Electric Eel Shock is a Japanese rock trio that powerfully combines classic rock, metal, and punk influences with a gritty garage rock delivery.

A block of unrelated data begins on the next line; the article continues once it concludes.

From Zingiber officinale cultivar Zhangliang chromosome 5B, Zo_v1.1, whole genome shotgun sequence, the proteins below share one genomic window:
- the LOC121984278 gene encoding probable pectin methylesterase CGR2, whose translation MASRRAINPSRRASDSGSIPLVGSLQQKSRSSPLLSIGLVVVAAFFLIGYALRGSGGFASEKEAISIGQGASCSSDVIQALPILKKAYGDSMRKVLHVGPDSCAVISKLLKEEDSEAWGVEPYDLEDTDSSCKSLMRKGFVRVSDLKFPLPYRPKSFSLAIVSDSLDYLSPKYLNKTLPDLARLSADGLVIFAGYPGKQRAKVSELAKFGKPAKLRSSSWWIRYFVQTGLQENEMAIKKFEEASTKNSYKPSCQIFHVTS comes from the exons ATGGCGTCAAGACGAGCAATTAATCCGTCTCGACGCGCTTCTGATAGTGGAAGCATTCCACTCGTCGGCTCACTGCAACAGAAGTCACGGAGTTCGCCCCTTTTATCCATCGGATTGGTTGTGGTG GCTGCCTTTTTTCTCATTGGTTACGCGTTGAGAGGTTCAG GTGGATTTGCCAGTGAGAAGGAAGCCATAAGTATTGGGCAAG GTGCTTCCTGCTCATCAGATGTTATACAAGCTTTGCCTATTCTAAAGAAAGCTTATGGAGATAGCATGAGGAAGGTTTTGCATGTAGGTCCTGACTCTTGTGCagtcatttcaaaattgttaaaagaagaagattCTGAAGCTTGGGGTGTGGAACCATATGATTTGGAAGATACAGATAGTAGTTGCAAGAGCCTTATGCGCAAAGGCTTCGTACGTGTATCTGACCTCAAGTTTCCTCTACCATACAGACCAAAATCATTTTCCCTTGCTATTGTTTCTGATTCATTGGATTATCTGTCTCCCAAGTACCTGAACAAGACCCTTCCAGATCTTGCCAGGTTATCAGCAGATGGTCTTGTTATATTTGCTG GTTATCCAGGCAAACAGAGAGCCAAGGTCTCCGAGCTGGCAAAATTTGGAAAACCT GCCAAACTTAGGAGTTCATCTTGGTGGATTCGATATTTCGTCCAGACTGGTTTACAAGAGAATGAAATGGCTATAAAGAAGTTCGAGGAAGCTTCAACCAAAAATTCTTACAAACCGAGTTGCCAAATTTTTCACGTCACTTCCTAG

Aki Morimoto (vocals/guitar) and Kazuto Maekawa (bass) were first brought together over a mutual obsession with Black Sabbath while in school in Osaka. They played together in a pop/rock band in Tokyo, but after the band broke up, Morimoto turned to fishing while Maekawa briefly joined the popular Japanese funk band the Apollos as a session bassist. It was here that Maekawa first met drummer Tomoharu Ito -- who interestingly enough loves to play naked -- and upon hooking back up with Morimoto, Electric Eel Shock was born, initially as an 11-piece band. Scheduling practices quickly became too hard, thus causing EES to strip down to their present threesome. Without wasting time, the guys started making an impact on the Japanese independent rock scene, starting Micro Music with friends to release their first full-length, Maybe I Think, We Can Beat Nirvana, following it up with Live Punctured. In 1999, EES recorded Slayer Bay Blues and pressed enough for their first U.S. tour. Initial gigs in and around N.Y.C. with friends Peelander-Z were highly successful, so after a brief return home, they soon went back to America, touring for two years straight. They next recorded the Go America full-length and in January 2003, with the help of a U.K. fanzine writer who later became their manager, went to London and played an impressive 12 shows in ten days. Extensive touring continued for the rest of the year, spending time between the U.S. and Europe, including successful stops at SXSW and CMJ in the United States, headlining a stage at the Roskilde Festival in Denmark, and opening for Danko Jones' European tour. Electric Eel Shock went back into the studio in 2004 to record Go Europe! and Go USA!, licensing both around the world and playing in 30 countries. They next released Beat Me, produced by Attie Bouw (Judas Priest, Scorpions), in 2005. ~ Corey Apar